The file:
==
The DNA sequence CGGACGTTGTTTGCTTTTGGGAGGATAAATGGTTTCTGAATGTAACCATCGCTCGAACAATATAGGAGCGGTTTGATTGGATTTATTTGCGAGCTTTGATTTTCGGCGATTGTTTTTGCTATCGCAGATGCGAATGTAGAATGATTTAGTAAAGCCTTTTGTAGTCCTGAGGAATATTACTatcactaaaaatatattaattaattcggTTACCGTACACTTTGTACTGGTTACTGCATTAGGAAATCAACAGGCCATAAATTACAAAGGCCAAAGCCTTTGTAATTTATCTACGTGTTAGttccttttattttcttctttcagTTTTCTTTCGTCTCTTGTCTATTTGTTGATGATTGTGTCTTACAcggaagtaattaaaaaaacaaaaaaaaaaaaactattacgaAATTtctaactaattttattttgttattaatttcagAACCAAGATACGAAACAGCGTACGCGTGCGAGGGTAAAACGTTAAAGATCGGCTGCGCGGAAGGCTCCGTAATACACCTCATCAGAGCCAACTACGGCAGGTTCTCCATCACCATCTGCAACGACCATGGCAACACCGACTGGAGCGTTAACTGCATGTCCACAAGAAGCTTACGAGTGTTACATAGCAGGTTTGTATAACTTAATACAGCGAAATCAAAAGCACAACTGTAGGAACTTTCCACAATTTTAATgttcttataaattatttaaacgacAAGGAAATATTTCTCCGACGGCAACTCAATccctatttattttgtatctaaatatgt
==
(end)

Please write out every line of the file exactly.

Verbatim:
The DNA sequence CGGACGTTGTTTGCTTTTGGGAGGATAAATGGTTTCTGAATGTAACCATCGCTCGAACAATATAGGAGCGGTTTGATTGGATTTATTTGCGAGCTTTGATTTTCGGCGATTGTTTTTGCTATCGCAGATGCGAATGTAGAATGATTTAGTAAAGCCTTTTGTAGTCCTGAGGAATATTACTatcactaaaaatatattaattaattcggTTACCGTACACTTTGTACTGGTTACTGCATTAGGAAATCAACAGGCCATAAATTACAAAGGCCAAAGCCTTTGTAATTTATCTACGTGTTAGttccttttattttcttctttcagTTTTCTTTCGTCTCTTGTCTATTTGTTGATGATTGTGTCTTACAcggaagtaattaaaaaaacaaaaaaaaaaaaactattacgaAATTtctaactaattttattttgttattaatttcagAACCAAGATACGAAACAGCGTACGCGTGCGAGGGTAAAACGTTAAAGATCGGCTGCGCGGAAGGCTCCGTAATACACCTCATCAGAGCCAACTACGGCAGGTTCTCCATCACCATCTGCAACGACCATGGCAACACCGACTGGAGCGTTAACTGCATGTCCACAAGAAGCTTACGAGTGTTACATAGCAGGTTTGTATAACTTAATACAGCGAAATCAAAAGCACAACTGTAGGAACTTTCCACAATTTTAATgttcttataaattatttaaacgacAAGGAAATATTTCTCCGACGGCAACTCAATccctatttattttgtatctaaatatgt